Over the next 20 years, until his death in 1967, Osman Ali Khan’s personal wealth roughly halved, mainly as a result of legal battles with his descendants (he himself had 7 wives, 42 concubines and at least 149 children – in all the Nizam line had some 14000+ dependants!) and the Indian Government. Upon his death, his 35-year-old eldest grandson, Barkat Ali Khan, became the titular Nizam of Hyderabad and inherited the larger part of his dwindling fortune and increasing legal wrangles. Within 5 years, Barkat Ali Khan had become so disillusioned with the whole process that he bought and moved to live on a half-million acre sheep station about 600kms north of Perth in Western Australia. Things got worse. His First Indian wife, Princess Esra refused to stay with him and he ended up marrying a further 4 wives. In 1974 the Nizams were stripped of all their titular roles. One of his subsequent wives, a secretary named Helen Simmons, died of Aids in 1989 after a relationship with another man, causing an ugly and distressing media sensation. In 1996, liquidators moved in to sell off what was left of the Nizam’s fortune – vast amounts of it having been looted in the intervening years by unsupervised employees. Shortly afterwards, Barkat Ali Khan disappeared. He now lives in a 2-bedroom apartment in Turkey, discovered there by an Australian investigative reporter.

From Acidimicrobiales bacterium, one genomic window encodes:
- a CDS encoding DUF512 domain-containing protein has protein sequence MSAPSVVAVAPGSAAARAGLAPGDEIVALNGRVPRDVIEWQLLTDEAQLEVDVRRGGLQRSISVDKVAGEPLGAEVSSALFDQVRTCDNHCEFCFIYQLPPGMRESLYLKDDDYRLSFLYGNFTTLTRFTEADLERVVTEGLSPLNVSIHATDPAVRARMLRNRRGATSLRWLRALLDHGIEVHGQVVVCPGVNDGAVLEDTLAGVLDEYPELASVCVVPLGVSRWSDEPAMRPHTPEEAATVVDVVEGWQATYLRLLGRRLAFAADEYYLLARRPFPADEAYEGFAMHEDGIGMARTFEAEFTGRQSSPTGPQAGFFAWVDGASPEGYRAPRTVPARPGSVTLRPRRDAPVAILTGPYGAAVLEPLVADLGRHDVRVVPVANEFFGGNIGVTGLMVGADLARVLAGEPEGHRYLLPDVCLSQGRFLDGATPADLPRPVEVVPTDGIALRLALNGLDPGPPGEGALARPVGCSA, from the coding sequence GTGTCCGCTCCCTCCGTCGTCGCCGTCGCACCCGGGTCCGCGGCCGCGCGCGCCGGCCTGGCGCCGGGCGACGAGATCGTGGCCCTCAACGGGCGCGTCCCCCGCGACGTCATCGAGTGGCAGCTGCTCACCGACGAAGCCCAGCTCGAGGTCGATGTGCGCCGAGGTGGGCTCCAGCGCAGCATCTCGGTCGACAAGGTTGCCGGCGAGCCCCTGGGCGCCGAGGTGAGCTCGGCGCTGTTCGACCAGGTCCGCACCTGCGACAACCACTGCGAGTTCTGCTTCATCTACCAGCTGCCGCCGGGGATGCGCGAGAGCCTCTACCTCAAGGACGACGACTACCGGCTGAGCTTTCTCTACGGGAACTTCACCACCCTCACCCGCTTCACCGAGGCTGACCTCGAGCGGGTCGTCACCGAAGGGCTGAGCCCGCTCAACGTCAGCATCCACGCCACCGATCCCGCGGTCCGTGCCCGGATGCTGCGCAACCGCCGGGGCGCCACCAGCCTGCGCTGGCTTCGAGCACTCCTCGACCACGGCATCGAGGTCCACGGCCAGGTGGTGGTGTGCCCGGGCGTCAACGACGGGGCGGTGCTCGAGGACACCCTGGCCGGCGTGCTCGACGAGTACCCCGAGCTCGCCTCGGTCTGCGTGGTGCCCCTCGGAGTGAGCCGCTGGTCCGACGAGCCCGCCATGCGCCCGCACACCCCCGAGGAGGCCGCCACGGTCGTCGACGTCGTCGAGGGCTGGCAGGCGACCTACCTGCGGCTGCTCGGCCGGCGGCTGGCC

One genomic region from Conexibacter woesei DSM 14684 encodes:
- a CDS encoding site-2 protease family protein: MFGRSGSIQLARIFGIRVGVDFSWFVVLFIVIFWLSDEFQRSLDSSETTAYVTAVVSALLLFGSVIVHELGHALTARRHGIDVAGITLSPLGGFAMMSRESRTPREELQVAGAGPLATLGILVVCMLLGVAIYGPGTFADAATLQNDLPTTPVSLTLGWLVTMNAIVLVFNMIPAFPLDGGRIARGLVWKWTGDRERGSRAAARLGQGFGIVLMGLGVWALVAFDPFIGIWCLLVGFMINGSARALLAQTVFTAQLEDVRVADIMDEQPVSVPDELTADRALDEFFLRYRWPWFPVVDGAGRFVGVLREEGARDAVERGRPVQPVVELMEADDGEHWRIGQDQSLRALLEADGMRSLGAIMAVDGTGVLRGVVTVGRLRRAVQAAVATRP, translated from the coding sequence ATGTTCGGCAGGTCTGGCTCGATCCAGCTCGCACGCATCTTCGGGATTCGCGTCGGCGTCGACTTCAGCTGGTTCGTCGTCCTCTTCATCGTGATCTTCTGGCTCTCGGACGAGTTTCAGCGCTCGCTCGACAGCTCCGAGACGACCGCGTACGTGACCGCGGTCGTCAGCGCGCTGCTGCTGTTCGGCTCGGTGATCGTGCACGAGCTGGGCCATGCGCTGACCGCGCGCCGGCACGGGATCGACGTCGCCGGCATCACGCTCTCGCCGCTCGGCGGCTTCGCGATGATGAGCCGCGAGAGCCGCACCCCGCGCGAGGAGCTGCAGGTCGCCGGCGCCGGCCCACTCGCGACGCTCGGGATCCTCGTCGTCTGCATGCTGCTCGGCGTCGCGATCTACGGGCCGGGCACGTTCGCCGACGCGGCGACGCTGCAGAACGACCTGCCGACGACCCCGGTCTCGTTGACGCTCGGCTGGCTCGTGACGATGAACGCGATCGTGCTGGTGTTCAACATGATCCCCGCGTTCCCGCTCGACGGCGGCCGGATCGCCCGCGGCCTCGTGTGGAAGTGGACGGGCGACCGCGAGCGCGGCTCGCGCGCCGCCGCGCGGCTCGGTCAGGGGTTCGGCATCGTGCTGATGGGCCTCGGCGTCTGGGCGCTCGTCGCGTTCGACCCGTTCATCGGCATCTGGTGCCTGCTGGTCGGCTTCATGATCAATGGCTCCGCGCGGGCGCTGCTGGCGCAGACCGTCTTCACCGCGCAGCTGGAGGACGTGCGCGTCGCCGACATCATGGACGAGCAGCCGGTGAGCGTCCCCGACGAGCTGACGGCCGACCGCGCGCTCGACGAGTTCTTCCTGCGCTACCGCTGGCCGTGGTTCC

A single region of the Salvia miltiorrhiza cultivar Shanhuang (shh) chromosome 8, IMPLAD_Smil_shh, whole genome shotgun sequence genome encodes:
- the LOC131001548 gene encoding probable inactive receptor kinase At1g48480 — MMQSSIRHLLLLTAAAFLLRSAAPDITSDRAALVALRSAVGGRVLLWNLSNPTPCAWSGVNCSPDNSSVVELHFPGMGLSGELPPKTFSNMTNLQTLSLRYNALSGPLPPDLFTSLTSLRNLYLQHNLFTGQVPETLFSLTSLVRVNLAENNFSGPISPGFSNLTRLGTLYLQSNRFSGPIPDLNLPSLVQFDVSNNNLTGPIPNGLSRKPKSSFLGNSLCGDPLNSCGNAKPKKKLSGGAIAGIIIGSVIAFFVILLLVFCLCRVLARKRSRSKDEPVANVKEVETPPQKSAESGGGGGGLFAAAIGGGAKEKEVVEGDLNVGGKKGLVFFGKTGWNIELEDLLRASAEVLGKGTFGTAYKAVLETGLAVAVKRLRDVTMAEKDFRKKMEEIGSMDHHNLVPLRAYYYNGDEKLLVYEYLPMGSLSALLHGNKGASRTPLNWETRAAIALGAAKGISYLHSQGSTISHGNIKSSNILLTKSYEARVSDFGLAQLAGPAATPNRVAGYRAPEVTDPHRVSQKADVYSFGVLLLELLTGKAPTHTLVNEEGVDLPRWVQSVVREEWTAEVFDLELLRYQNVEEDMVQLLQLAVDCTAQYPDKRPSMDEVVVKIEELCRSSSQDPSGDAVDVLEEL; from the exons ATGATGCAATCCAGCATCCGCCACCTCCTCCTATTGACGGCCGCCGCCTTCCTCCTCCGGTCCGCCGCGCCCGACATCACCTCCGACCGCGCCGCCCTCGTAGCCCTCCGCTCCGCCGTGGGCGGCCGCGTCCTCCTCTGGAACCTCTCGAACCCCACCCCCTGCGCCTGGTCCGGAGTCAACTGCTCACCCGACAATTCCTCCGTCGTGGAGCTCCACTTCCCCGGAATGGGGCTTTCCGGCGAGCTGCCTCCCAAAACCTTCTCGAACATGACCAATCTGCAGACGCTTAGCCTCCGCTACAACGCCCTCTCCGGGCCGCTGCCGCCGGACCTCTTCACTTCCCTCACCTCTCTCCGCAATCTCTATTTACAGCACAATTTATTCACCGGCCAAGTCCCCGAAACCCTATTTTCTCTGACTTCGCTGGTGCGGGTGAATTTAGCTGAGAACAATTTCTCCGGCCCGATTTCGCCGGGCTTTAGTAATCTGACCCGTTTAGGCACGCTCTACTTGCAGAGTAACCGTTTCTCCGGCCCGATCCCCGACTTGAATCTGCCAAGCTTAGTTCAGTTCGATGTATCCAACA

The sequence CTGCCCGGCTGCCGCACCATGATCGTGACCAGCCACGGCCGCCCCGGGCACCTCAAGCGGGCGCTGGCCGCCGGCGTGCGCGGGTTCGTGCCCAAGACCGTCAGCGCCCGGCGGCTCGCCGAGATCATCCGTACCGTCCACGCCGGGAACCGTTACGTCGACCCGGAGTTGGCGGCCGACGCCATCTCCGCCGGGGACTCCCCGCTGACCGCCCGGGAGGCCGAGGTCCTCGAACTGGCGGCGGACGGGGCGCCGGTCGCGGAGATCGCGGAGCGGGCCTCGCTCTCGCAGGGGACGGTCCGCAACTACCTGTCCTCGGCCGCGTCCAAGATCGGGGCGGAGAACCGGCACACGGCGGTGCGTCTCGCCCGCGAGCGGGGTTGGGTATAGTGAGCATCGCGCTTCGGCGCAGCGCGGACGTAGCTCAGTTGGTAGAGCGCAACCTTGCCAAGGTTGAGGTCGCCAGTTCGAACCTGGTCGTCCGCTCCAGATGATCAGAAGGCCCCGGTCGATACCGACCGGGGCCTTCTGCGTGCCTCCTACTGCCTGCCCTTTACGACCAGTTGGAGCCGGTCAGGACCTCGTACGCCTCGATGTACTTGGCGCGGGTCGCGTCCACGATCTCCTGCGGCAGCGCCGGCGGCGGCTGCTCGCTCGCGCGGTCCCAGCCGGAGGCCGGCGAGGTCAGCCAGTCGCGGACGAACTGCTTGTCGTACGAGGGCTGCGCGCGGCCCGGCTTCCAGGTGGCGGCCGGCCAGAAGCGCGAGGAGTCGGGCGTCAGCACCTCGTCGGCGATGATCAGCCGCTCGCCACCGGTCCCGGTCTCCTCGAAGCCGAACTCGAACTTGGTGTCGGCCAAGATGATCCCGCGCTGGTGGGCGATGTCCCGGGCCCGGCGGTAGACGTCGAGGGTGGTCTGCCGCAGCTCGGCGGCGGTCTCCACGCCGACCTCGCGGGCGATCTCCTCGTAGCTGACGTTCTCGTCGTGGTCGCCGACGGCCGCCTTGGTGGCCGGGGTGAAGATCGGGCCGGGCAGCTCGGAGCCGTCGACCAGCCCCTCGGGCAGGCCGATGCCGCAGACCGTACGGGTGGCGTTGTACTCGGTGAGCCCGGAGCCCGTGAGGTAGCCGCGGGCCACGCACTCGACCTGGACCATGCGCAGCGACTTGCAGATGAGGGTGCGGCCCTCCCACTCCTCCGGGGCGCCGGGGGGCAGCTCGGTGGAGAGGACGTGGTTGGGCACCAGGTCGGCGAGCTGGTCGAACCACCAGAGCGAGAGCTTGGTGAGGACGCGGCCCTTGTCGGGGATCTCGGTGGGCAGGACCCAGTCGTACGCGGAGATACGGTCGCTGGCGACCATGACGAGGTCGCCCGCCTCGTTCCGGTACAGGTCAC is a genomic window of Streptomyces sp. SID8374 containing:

Of the Nizam’s former wealth, a large part of it was acquired by the Indian government and, in the early part of this century some of the palaces began to undergo restoration as a result of efforts made by Barkat Ali Khan’s first wife, the afore-mentioned Princes Esra. Today’s photo is of one of these palaces – Chowmahalla – probably the principal palace of the Nizam reign and an incredible place to visit.
Charminar can be translated as ‘4 towers’ or ‘mosque of 4 minarets’ and it is the the majestic centrepiece of the city of Hyderabad. Built in 1591 by Mohammed Quli Qutub Shah, the fifth sultan of the Qutub Shahi dynasty of India, it attracts a number of legendary stories. It is said to have been built in praise of the end of a plague that had ravaged the city, or perhaps you would prefer to believe the story that it was built in honour of the Sultan’s wife – a common dancing girl with whom he had fallen in love and who the city is named after; a tunnel that runs from the Charminar to the older Golconda Fort as an escape route for the ruling classes is another popular legend surrounding the monument. Regardless of the stories, this is one of the most recognisable buildings in the whole of India.
Captured on a recent visit to Golconda Fort in Hyderabad, this family are obviously a happy group. However, I find it slightly odd that, as in so many other places in the World, women still dress in attractive, traditional clothing, whilst their men opt for the western style of the ‘slightly scruffy jeans and shirt’ look; in the temperatures of the mid-thirties (centigrade), I hardly think the jeans option was chosen for its comfort provision!
With enticing views, a full stomach, warm dry temperatures, no uphill left to negotiate today and beautiful blooms all around, this is one happy hiker!